The Sacred Heart University men’s lacrosse team is participating in a school study on concussions and their effects on the brain.
The athletes are taking hard hits protected by typical gear but outfitted with one tiny exception that’s making a huge impact: accelerometers in the team’s helmets.
These sensors detect the amount of impact in G’s, or standard gravity acceleration, a player receives when hit by a ball, stick, another player or the ground.
“It’s a very hot topic right now, as it should be,” said Professor Theresa Miyashita, who is heading up the concussion study. “Every day new research is being done constantly so what we previuosly thought as the norm is no longer the fact.”
Players will be wearing these sensors in their helmets for the entire season, both in practice and games. The information received from the sensors is then uploaded and analyzed by a university research team.
Along with this data, a number of other variables will be measured: neuro-cognitive function, IQ scores, depression, drug and alcohol dependency, and concussion injuries.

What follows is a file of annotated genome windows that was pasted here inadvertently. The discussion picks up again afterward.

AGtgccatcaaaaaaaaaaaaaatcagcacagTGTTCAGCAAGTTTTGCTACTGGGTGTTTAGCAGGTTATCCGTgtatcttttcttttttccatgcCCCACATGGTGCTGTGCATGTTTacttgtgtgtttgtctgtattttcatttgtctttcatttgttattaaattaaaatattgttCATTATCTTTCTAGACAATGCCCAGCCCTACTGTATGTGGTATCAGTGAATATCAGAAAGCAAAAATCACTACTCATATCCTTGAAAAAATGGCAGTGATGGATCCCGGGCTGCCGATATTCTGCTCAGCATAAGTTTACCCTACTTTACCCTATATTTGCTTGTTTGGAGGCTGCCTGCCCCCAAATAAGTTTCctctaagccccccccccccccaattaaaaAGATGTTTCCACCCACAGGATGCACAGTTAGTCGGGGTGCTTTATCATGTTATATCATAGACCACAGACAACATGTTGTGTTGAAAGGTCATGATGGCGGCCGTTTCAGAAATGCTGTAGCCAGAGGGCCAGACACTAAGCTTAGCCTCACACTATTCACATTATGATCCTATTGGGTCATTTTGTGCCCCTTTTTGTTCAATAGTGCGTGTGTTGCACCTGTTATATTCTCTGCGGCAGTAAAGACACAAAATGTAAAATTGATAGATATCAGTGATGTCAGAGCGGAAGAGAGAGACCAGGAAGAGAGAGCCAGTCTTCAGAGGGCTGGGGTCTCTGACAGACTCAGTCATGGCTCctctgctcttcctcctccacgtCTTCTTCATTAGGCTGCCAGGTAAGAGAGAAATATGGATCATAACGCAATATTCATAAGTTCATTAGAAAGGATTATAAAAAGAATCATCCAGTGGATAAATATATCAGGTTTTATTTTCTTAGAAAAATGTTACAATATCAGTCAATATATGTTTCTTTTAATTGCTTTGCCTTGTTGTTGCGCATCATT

The players were all baseline tested and will be given a post-test when the season is complete.
Some of the guys on the team have looked at their data and realized they had concussions and didn’t even know it.
Senior Jared Carrier said he feels privileged to be a part of this groundbreaking research.
“You see the big deal withe NFL. No one has done it with lacrosse, so to be the first is pretty cool,” he said.
Coach Jonathan Basti calls it an opportunity to help the athletic community as a whole.
“It gives us an opportunity to help other people, help ourselves, but then help the athletic community,” Coach Basti said. “Who knows? Maybe this study helps an NFL player 10 years down the line prolong his career and gives him a better opportunity to be successful after his career because of what they’re learning from our study. If we can do that, we’re honored and privileged.